WhatsApp developers have fixed a bug in the Android and iOS versions of the WhatsApp mobile app that allowed hackers to take over the application when users answered an incoming video call.
Natalie Silvanovich, a security researcher with Google's Project Zero security research team, discovered the WhatsApp vulnerability at the end of August.
She described the vulnerability as a "memory corruption bug in WhatsApp's non-WebRTC video conferencing implementation."
"Heap corruption can occur when the WhatsApp mobile application receives a malformed RTP packet," Silvanovich said in a bug report. "This issue can occur when a WhatsApp user accepts a call from a malicious peer."
Only WhatsApp's Android and iOS clients are affected, as they're the only ones who use the Real-time Transport Protocol (RTP) for video conferencing. WhatsApp's web client is not impacted because it uses WebRTC for video calls.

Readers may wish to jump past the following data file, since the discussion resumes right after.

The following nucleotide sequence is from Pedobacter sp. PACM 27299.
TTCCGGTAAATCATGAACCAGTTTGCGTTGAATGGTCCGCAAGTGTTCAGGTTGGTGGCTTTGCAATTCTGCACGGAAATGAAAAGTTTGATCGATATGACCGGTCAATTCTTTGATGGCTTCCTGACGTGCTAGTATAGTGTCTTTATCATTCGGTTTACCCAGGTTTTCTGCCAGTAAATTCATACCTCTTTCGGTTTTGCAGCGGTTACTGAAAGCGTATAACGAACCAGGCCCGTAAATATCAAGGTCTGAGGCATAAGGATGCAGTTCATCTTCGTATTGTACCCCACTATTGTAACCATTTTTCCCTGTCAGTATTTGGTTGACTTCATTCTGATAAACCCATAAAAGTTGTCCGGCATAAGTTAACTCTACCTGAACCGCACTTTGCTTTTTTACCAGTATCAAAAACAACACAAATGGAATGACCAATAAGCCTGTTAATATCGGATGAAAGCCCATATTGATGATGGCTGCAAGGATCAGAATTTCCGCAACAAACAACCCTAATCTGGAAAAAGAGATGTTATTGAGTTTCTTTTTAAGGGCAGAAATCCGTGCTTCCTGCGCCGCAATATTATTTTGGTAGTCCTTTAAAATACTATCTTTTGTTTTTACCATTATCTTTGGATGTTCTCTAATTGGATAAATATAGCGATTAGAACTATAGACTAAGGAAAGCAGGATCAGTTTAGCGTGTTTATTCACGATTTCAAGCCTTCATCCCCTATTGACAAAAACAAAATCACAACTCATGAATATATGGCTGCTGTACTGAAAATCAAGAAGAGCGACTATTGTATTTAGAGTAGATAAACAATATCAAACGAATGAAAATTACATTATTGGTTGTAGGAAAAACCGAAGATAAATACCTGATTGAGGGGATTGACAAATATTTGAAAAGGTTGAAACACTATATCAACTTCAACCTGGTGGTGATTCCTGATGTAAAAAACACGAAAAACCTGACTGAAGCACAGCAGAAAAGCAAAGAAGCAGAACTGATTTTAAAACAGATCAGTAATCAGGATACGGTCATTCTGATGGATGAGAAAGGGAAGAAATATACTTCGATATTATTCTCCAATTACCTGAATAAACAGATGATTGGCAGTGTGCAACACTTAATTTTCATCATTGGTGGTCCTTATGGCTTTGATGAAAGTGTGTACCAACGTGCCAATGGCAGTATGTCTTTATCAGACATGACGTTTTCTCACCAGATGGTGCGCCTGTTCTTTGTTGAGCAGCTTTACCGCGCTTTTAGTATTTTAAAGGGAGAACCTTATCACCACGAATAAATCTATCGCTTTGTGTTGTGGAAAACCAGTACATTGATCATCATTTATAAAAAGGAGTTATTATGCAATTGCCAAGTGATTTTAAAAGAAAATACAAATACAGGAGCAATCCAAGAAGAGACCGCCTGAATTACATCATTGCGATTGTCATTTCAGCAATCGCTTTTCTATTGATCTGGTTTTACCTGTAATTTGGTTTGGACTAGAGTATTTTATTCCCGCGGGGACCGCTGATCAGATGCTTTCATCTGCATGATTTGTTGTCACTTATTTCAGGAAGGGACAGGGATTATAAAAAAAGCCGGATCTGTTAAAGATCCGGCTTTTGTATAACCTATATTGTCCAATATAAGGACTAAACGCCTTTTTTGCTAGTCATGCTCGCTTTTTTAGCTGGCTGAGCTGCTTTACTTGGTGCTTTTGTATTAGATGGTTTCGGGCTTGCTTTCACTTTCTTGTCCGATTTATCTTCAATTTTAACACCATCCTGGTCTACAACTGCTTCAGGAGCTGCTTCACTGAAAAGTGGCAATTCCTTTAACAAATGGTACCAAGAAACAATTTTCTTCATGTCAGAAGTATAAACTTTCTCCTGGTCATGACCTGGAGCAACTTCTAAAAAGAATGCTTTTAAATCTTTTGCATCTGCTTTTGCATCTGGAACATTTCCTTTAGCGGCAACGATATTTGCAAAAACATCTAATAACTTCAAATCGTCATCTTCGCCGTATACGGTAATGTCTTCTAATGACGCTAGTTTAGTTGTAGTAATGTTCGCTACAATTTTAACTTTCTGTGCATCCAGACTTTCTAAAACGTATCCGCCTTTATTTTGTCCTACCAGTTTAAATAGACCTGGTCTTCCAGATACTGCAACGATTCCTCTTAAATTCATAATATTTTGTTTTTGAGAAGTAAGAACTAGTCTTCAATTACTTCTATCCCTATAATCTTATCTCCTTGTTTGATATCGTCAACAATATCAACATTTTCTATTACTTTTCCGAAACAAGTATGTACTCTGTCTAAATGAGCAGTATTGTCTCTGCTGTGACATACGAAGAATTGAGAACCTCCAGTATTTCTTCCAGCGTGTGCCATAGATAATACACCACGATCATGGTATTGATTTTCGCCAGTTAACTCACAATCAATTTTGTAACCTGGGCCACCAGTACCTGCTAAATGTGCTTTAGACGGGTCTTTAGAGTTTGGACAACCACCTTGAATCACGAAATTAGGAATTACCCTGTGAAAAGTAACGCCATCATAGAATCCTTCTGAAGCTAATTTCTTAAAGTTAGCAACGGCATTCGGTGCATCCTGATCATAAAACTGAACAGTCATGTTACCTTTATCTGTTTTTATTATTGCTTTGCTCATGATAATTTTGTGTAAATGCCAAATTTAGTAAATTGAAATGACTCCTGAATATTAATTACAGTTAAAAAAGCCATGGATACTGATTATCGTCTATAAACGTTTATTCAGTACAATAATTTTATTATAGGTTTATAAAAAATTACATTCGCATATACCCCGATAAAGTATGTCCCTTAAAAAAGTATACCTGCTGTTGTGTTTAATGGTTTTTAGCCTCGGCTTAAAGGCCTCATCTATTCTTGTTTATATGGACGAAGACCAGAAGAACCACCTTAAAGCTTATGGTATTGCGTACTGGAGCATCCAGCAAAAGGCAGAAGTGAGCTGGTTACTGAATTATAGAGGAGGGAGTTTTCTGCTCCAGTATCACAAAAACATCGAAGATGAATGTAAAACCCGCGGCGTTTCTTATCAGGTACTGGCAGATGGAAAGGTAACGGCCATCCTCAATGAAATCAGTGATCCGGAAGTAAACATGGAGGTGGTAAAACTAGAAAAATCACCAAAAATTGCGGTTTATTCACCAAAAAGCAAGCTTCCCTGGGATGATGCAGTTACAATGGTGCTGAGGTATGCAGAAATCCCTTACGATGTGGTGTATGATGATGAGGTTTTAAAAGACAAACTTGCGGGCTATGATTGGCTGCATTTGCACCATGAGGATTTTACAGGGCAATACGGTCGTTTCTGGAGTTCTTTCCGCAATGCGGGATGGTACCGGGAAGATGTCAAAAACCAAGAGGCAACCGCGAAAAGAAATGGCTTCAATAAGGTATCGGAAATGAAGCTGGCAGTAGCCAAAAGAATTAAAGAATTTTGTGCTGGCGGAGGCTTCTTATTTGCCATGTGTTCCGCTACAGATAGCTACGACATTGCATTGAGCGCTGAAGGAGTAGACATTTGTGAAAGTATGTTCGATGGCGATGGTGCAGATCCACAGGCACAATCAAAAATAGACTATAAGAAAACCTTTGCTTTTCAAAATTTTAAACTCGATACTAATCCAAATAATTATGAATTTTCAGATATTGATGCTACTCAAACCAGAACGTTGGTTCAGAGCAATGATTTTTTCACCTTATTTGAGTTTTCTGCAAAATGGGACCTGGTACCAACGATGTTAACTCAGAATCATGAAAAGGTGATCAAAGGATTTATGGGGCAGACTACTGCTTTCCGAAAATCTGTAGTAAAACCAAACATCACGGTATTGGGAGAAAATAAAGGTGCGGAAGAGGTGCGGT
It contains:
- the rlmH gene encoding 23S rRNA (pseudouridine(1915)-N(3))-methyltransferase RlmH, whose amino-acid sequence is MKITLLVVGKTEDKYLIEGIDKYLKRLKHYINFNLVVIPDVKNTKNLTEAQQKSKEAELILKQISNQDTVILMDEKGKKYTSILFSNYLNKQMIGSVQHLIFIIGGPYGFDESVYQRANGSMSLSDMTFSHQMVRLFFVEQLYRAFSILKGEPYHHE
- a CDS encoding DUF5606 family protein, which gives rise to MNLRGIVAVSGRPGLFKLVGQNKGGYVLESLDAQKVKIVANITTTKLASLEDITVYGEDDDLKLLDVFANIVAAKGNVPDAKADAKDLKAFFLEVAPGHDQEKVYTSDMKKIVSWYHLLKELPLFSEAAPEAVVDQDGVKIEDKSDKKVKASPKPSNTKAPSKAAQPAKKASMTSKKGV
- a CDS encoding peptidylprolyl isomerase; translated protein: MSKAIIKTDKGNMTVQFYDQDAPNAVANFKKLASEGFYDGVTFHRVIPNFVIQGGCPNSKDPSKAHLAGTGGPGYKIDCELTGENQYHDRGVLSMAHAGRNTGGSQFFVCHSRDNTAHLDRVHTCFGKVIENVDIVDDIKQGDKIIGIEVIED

Silvanovich also published proof-of-concept code and instructions for reproducing an attack.
According to Silvanovich, WhatsApp fixed the issue in an update released on September 28 for the Android client and on October 3 for the iPhone client.
"WhatsApp cares deeply about the security of our users. We routinely engage with security researchers from around the world to ensure WhatsApp remains safe and reliable. We promptly issued a fix to the latest version of WhatsApp to resolve this issue," a WhatsApp spokesperson told ZDNet.
The Facebook-owned company said it found no evidence of this kind of attack being carried out in practice and encouraged users to update their mobile clients to prevent any abuse.
Last week, Israel's cyber-intelligence agency sent out an alert about a new hacking technique that relied on poorly secured voicemail inboxes to hijack WhatsApp accounts from their legitimate owners. That technique was first documented last year but began being massively abused this fall.
Article updated on October 9 with statement from WhatsApp.
RELATED CYBER-SECURITY COVERAGE:
- WhatsApp releases business API: Here's how you can use it TechRepublic
- Facebook sued hours after announcing security breach
- Google forcibly enables G Suite alerts for government-backed attacks
- Alphabet's Intra app encrypts DNS queries to help users bypass online censorship
- Some Apple laptops shipped with Intel chips in "manufacturing mode"
- WhatsApp co-founder: 'I sold my users' privacy' with Facebook acquisition CNET